MILWAUKEE BREWERS
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Traded RHP Carlos Villanueva to the Blue Jays for a PTBNL. [12/3]
Acquired RHP Shaun Marcum from the Blue Jays for 2B-R Brett Lawrie. [12/5]

CK: While the Villanueva deal is a fairly straightforward bit of arbitration avoidance, the Marcum trade is much more significant. While it is a case of dealing a major prospect for an underrated starter with an extensive track record for fragility as well as two years of arbitration to boost his price tag, credit Doug Melvin for getting a better starter for two seasons than you'll generally find on the market. If Lawrie wasn't the only coin paid to get Marcum, at least the Brewers won't have to pay market pricing for a quality starter.

Marcum's 2010 campaign didn't exactly slip under the radar, but a .542 SNWP on top of a 3.59 SIERA that suggests his 3.64 ERA was very much for real? There are no obvious performance maguffins to make you think that the story of Marcum's 2011 will be writ from any bitter cup; he was just flat-out good, improving slightly on his career rates in strikeouts and homers and the rest, making a marked improvement in walks allowed, and holding up well after losing all of 2009 to injury. Pure and simple, that's a quality starter, ranking 42nd in the majors among pitchers with 100 IP last year, contributing 20 quality starts in 31. Then, you put him in the NL, and I expect we'll see his strikeout rate cross 20 percent.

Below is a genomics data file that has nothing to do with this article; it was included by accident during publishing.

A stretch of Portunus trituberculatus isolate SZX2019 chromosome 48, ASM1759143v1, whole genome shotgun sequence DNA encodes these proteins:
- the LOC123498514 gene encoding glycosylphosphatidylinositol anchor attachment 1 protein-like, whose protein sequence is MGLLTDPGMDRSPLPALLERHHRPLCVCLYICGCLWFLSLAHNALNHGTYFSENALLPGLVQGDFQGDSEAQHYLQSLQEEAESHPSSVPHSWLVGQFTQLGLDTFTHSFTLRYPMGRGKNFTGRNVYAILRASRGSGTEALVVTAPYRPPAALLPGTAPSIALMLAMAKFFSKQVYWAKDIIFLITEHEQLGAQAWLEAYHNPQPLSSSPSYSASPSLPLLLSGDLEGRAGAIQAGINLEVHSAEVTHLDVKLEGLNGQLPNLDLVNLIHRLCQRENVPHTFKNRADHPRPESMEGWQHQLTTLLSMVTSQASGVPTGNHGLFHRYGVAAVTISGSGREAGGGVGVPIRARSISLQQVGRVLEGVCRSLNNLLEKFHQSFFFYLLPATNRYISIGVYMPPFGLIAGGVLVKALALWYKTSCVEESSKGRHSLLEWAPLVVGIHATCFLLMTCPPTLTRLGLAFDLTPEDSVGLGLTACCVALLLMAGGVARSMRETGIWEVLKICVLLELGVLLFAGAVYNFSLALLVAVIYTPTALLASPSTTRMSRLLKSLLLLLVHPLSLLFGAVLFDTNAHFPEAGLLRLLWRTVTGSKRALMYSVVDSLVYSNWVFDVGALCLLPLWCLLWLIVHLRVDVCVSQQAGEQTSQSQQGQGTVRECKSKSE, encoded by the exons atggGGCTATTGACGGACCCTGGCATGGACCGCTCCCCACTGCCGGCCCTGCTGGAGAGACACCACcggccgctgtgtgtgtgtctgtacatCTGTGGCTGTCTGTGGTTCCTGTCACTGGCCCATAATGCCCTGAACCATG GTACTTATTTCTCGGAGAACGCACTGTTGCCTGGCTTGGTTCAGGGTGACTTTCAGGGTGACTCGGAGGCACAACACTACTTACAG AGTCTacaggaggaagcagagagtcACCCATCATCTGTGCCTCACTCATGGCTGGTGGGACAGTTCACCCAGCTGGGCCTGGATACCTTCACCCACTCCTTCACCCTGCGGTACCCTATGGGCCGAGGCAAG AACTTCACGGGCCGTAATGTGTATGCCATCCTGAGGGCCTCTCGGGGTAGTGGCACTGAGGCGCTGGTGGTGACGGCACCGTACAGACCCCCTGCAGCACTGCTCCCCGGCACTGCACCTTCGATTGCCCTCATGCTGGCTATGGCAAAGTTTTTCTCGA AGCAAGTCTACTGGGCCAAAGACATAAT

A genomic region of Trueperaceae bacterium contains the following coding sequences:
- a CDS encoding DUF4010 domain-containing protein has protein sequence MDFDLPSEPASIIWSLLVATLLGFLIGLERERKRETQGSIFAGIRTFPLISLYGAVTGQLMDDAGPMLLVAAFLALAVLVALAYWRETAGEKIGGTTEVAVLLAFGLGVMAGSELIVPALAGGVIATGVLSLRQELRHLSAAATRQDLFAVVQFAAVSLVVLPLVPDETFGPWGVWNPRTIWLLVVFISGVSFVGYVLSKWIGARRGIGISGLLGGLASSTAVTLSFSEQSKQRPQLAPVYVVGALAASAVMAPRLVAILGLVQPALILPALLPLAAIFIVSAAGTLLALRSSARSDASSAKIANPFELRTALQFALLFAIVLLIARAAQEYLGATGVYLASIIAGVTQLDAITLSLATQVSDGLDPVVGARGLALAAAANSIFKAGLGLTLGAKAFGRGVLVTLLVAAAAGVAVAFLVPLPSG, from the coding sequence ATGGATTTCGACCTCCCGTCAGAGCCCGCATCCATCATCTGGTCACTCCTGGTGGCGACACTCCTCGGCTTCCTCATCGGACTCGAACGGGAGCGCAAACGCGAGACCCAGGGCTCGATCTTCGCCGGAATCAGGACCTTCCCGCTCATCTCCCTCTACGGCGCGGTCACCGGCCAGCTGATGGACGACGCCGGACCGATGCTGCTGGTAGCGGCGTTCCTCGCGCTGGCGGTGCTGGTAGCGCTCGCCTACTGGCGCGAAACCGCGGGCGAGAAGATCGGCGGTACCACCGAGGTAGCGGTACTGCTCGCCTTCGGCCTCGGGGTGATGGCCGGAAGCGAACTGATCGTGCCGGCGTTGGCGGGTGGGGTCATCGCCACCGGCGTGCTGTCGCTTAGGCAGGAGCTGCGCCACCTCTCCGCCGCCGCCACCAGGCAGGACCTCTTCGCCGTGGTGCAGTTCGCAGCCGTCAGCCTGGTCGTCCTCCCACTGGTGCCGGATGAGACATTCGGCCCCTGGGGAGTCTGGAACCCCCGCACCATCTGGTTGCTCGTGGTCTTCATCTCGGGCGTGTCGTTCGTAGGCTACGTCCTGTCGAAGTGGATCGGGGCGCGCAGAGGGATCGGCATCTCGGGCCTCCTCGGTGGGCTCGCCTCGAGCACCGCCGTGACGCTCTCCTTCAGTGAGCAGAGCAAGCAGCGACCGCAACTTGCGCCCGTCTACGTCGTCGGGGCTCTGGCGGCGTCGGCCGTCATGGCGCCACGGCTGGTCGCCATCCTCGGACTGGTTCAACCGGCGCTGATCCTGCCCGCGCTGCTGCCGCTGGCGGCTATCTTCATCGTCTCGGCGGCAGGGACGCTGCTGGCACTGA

Whatever the panel decides to do with his compensation, he's liable to cost less per annum than whatever Carl Pavano makes in the next two seasons, and for a club still searching for people to line up behind Yovani Gallardo, he's exactly what the doctor ordered if they want to encourage Prince Fielder and/or Rickie Weeks to stick around and keep Brewers baseball relevant in the NL Central's balance of power.

However well Lawrie turns out, this was an excellent move from Melvin, and while it might be a win/win trade where the Brewers win now and the Blue Jays win later, that's not such a bad thing when Melvin's responsibility is to leverage something out of a win-now collection of talent that may start leaving in short order if they're not given a reason to stay and play.

SAN DIEGO PADRES
Team Audit | Player Cards | Depth Chart
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Acquired RHP Casey Kelly, 1B-L Anthony Rizzo, CF-L Reymond Fuentes, and PTBNL from the Red Sox for 1B-L Adrian Gonzalez. [12/5]

KG: In a world of instant reaction, where winners and losers must be declared within seconds of any move, such instant certainty just isn't possible in a deal like this. While the Red Sox get one of the best hitters in the game, the Padres received three youngsters who have yet to reach the majors. This could take years and plenty of complex formulas to figure out, with the Red Sox winning for now, and the Padres hoping to catch up and pass up over time. It was a negotiation conducted by two smart men, and with Jed Hoyer having intimate knowledge of the Red Sox system, there really wasn't any chance for anyone to get taken. There is room for a quantity versus quality debate, however, with the Padres failing to get a truly elite prospect from Boston simply because one does not exist. Nonetheless, San Diego gets back the top pitching and hitting prospects in the system, as well as a classic high-risk/high-upside type as a third.